McDonough: Is that done, are you finished - because I like the fact you are also much more concise than Flemmball, the former Red Sox update guy.

RSUG: I'll make a note of that. I aim to be, yes. All finished. Take it away.

McDonough: Do you think - you're supposed to read this tag, are you not? ... Oh. No, you're not. You have no tag. You're not sponsored. And that's unfortunate, because that update was worthy of some income-generation (SUG laughing) for the network. One strike on Villar, their leadoff hitter, 1-for-3, an infield hit and a walk, he started the inning last inning with that leadoff walk and he scored. He takes a ball high, 1 and 1. Of course, Will Flemming, the day off. And he tried to make me feel guilty when we chided him for not being here by sending me a picture of his 10-month-old son Bailey. So I said if you're really taking a day off to spend time with your family, right, why are you listening to the game? And he just texted me and said Mrs. Flemmball says to your point -- throw to first, and it gets away, and the runner will go to second base. An errant throw by Marcus Walden, so they don't have to bunt Cedric Mullins over now -- Mrs. Flemming, Mrs. Flemmball, he calls her, says to your point about me not listening, 'Thank you, Sean', so apparently, Jennifer Flemming would like Will's attention on the family and not on this award-winning radio broadcast. ... Which he used to be a part of.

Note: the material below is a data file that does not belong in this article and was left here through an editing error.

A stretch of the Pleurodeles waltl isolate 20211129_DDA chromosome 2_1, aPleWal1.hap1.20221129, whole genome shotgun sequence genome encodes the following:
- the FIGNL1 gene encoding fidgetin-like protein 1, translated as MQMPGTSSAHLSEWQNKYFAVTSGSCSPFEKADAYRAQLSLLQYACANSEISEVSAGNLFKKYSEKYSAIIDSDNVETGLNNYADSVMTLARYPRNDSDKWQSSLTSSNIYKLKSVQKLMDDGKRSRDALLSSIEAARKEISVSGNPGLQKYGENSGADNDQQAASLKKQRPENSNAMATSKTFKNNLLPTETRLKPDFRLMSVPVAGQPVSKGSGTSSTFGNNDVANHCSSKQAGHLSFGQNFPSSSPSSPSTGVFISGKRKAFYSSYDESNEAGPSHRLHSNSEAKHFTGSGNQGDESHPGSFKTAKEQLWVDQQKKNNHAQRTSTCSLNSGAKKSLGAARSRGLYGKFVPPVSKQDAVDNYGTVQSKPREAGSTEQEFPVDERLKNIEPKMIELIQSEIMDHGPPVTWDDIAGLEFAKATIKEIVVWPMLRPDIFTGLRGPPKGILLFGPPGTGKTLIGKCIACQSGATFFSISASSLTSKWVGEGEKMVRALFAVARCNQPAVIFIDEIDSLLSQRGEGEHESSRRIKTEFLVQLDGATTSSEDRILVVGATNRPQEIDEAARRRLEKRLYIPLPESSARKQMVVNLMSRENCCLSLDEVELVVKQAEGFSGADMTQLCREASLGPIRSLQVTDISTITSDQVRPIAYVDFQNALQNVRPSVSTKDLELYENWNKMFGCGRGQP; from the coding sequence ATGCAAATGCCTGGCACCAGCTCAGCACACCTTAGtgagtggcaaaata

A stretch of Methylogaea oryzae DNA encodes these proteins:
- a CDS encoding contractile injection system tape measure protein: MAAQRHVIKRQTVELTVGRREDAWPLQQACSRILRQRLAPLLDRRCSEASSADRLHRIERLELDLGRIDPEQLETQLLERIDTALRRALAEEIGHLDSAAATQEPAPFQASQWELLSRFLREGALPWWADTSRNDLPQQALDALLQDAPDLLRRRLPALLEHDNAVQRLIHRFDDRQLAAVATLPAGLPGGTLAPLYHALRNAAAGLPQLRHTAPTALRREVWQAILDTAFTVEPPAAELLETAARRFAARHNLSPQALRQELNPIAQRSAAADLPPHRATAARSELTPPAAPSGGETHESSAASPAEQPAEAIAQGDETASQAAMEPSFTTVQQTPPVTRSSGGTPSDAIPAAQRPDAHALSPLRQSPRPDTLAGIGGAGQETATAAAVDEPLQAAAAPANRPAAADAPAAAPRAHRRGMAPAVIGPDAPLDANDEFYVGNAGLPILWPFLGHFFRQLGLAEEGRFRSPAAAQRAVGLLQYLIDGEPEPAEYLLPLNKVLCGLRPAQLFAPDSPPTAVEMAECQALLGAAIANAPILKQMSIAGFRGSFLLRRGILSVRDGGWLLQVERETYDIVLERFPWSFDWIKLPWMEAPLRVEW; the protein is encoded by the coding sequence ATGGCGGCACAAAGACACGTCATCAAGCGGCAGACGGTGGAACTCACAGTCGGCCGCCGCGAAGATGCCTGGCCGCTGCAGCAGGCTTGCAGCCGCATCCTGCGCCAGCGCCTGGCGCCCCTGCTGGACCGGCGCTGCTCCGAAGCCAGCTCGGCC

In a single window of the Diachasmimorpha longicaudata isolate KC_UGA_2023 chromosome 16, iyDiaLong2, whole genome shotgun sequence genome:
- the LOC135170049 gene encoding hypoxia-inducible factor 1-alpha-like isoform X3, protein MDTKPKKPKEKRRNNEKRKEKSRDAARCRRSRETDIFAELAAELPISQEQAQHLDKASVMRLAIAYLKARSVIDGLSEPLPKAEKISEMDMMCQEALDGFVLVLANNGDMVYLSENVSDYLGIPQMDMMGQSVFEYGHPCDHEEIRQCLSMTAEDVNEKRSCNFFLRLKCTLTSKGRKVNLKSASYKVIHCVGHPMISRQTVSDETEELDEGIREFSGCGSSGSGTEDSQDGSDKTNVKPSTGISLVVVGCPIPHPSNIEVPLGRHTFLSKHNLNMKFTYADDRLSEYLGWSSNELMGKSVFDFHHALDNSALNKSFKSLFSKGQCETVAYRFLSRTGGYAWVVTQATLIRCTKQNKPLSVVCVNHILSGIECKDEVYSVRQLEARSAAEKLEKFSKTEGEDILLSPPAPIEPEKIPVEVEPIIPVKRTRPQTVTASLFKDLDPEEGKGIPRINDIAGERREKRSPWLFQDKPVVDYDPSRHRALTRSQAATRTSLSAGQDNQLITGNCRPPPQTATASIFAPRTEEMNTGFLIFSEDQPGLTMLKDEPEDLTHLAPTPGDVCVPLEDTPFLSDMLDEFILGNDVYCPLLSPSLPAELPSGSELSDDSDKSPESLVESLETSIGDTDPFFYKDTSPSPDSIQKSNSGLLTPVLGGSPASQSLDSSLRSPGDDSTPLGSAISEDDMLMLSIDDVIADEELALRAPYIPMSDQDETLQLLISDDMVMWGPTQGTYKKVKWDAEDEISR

Admittedly, McDonough's deadpan humour may not translate when transcribed. I'm going to listen to the radio feed every time he calls a game. ... Could he be the one announcer I can tolerate?

I still vividly remember a moment during a game from (maybe) 2005, in which a field reporter was interviewing the wife of a Red Sox player about an upcoming food drive, and she was saying fans could bring cans of food to Fenway Park (she was standing in front of a table with some items) and get an autographed photo (or something). The segment ended, there was a brief pause, and McDonough said matter-of-factly: "Nice cans."

I swear I could hear the expression change on Remy's face.


Dr. Jeff said...

I wish I could find the video of the newscaster talking to an on site reporter who was at a supermarket, telling her "Nice melons!"

Jim said...

Glad you posted this. Yes, I've been lovin' the Sean McD. joy in the booth. The Brits have an expression for sarcasm--"taking the piss" and McD. owns it. Nobody is safe, including insufferable gasbag Bradford. As a bonus, he also knows his baseball. Heard he'd be around for the Yankee series next week-- I hope so. Taking some of the sting out of the pathetic performance of the Sox on the field.